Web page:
The term "visual poem" gets thrown around a lot when describing Terrence Malick's most recent work, starting with 2011's Tree of Life. Even before then his films relied heavily on visuals to help tell the story, but his work increasingly favors beautiful imagery and strives towards creating feelings and moods more so than a continuous narrative thread. Thus, dialogue is intermittent and often jumps around. I can certainly see why this might not appeal to people.
Isabella Stewart Gardner opened her Venetian-style gallery — then called Fenway Court — to the city of Boston, enriching the lives of generations to come. It is now just called the Gardner Museum.
In March 1990, two men dressed as police officers looted 13 masterpieces from museum, including Rembrandt’s only recorded seascape, Vermeer’s “Concert”, and several lesser sketches by Degas. B. A. Shapiro’s nimble mystery The Art Forger revisits this unsolved theft when, two decades later, one of Gardner’s paintings seems to resurface.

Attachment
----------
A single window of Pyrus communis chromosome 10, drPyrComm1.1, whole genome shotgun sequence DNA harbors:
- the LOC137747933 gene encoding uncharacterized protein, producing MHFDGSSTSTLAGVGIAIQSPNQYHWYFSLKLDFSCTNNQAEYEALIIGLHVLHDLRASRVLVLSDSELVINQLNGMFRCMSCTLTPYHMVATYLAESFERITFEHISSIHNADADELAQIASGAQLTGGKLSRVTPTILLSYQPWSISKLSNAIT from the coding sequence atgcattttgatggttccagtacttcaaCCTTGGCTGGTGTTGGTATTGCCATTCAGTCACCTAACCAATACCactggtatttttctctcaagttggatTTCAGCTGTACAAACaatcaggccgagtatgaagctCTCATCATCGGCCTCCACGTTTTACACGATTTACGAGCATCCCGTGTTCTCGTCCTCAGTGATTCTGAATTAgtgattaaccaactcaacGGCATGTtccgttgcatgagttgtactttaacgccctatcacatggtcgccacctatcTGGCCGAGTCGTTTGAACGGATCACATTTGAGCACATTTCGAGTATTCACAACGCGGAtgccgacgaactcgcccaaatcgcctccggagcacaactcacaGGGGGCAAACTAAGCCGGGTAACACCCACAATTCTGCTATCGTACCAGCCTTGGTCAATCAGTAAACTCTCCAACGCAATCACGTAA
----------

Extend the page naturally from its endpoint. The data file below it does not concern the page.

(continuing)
Love this author – love this illustrator – love this author and illustrator combo – love this book. That’s a lot of love, but if you read this book I think you’ll agree with me. I don’t remember how I came across the illustrator Mark Hearld, but my guess (and hope) is that we will be seeing and hearing a lot more from this talented British artist. His mixed media work reminds me of Eric Carle, but colorful and vibrant in a fresh new way.
In her memoir of early life with photography icon Robert Mapplethorpe, Godmother of Punk Patti Smith has crafted an evocative tale of how two kids from New Jersey and Long Island, once factory workers and hustlers, rose to the upper echelons of the art world. And she does a good job with that. Enough to win the National Book Award.